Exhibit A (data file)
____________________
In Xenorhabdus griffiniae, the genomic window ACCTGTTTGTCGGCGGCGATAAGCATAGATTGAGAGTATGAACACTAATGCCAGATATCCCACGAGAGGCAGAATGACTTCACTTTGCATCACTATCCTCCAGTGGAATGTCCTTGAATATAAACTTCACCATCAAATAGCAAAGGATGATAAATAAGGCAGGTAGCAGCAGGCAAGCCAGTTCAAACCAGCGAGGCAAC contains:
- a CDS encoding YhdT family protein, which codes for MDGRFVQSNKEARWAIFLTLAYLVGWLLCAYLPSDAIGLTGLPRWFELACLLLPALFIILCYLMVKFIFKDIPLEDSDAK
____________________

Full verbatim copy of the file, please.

In Xenorhabdus griffiniae, the genomic window ACCTGTTTGTCGGCGGCGATAAGCATAGATTGAGAGTATGAACACTAATGCCAGATATCCCACGAGAGGCAGAATGACTTCACTTTGCATCACTATCCTCCAGTGGAATGTCCTTGAATATAAACTTCACCATCAAATAGCAAAGGATGATAAATAAGGCAGGTAGCAGCAGGCAAGCCAGTTCAAACCAGCGAGGCAAC contains:
- a CDS encoding YhdT family protein, which codes for MDGRFVQSNKEARWAIFLTLAYLVGWLLCAYLPSDAIGLTGLPRWFELACLLLPALFIILCYLMVKFIFKDIPLEDSDAK